All children obviously benefit from having both parents in their lives.
Children of divorce (or when parents are no longer together) should have the same benefit. However, there are instances where the non-custodial parent may go against the parenting plan and refuse visitation.
Wait, she can do that?
Refusing visitation or not exercising their visitation rights means that the non-custodial parent has decided to no longer visit or spend time with the child.
While a court may have ordered visitation rights, the non-custodial parent can choose if they want to exercise those rights.
Yes, it is their choice.
You cannot make her accept visitation.
A non-custodial parent may choose to not exercise their visitation rights for several reasons, including the following:
- The influence of other people
- Unresolved anger or bitterness towards the custodial parent
- Feeling that their opinions are not considered
- Insecure of their parenting abilities
- Feeling intimidated by the other parent
- Simply not wanting to be a part of the child’s life
Is this the same thing as parental alienation?
Not exercising visitation rights is not the same as parental alienation.
Parental alienation is when a parent purposely withholds the child from the non-custodial parent.
Manipulation, brainwashing and bad-mouthing are tools often used when one parent alienates the child from the other parent.
What can I do if my ex is not choosing to see or spend time with our child?
Of course, the first thought that comes to mind is to race back to court.
While that could be a solution, ask yourself what exactly are you trying to accomplish.
Are you doing this to benefit your child or do you have a different motive?You may be able to modify a parenting plan but you cannot modify someone else's behavior. Tweet This!
I am not a lawyer, never played one on TV either but I am someone who has experienced being in visitation gridlock (a nice term I coined to describe the lack of visitation I’ve experienced with my child’s dad).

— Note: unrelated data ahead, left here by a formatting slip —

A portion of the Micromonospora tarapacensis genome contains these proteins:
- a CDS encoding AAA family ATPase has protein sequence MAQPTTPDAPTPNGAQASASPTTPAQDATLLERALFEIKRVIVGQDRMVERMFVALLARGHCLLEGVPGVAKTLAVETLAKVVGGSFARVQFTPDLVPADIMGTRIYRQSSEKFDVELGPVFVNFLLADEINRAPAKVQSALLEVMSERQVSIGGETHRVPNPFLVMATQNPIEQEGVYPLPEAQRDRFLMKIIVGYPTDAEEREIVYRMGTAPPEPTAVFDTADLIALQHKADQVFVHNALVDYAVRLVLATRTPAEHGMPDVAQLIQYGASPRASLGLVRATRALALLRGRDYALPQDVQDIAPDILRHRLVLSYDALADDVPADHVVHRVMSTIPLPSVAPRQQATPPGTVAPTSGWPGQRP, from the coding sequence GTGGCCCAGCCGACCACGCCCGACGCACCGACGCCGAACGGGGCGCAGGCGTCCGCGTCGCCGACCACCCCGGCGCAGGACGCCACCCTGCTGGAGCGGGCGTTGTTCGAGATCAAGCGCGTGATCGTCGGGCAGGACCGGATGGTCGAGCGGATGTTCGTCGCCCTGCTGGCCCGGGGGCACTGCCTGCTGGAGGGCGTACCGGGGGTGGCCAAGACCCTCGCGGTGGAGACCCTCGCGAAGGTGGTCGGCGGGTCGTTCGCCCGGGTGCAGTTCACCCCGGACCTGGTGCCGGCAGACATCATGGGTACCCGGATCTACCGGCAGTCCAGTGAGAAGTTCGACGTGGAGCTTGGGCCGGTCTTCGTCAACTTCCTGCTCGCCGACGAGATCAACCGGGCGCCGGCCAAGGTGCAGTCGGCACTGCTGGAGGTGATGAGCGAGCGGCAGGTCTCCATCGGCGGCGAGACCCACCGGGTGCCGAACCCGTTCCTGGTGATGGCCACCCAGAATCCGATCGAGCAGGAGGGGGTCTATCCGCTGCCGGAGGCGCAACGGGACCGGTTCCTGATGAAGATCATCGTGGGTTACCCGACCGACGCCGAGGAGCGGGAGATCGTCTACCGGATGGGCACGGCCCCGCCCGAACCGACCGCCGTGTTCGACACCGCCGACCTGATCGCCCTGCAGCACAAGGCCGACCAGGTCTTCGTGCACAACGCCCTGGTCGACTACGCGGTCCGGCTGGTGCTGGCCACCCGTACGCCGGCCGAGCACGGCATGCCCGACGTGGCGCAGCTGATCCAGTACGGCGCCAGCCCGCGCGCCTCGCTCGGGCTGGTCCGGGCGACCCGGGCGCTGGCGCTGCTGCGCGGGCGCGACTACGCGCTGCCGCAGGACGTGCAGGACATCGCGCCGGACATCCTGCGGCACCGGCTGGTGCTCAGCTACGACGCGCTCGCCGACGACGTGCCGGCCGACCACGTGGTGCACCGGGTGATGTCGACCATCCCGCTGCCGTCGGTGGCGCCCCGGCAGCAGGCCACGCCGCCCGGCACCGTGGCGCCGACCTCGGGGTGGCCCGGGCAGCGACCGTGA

When I experienced visitation gridlock with my child’s parent, I was angry that I could be held in contempt if I did not make the child available for visitation. However, it was her father’s decision IF he wanted to pick her up for visitation.
At that point, I decided that my sanity was far more important than fighting in court, trying to make someone do something they obviously did not want to do. Your situation may be different from mine so please be sure to do what is beneficial for you and your family.
Try these sanity savers if you’re experiencing visitation gridlock:
- Make the most of your time with our child. Life does not stop just because your ex is refusing visitation. Yes, this means that the child will be with you 100% of the time. Spend this time to continue strengthening your relationship with your child.
- Don’t waste time bad-mouthing your child’s absent parent. It’s not your job to paint an unflattering picture of your ex to your child. As the child grows, they will paint their own picture based on who has been present in their lives.
- Depending upon the child’s age, tailor your conversations about the other parent. Your objective is to ensure that your child is priority one and that they are loved.
- Cleanse yourself of any bitterness or anger you may be harboring against your child’s parent. Bitterness and anger can block other good things from entering into your life.
- If you are parallel parenting, you may want to avoid trying to talk to your child’s other parent about their absence. “Talking” in a parallel parenting relationship should be in the form of a well-constructed email. Such an email is void of emotion, but fact-filled.
Again, everyone’ situation is different. There may be reasons for you to petition the court.
If you decide to move in that direction, please remember:
- To modify the parenting plan if necessary. Just as every situation is different, states may have different laws. Be prepared, it may or may not be as simple as you hope.
- To modify child support if necessary. A part of child support is calculated based on the amount of time the child spends with the non-custodial parent. If the non-custodial parent has chosen to not exercise their visitation rights, it is possible to have the child support order modified. Again every state and everyone’s situation is different.
It is tough to see through the emotional side of having a non-custodial parent not exercising their visitation rights.
It is important though to move through this stage of high conflict
Stuck in visitation gridlock? Join our conversation in our private Facebook group.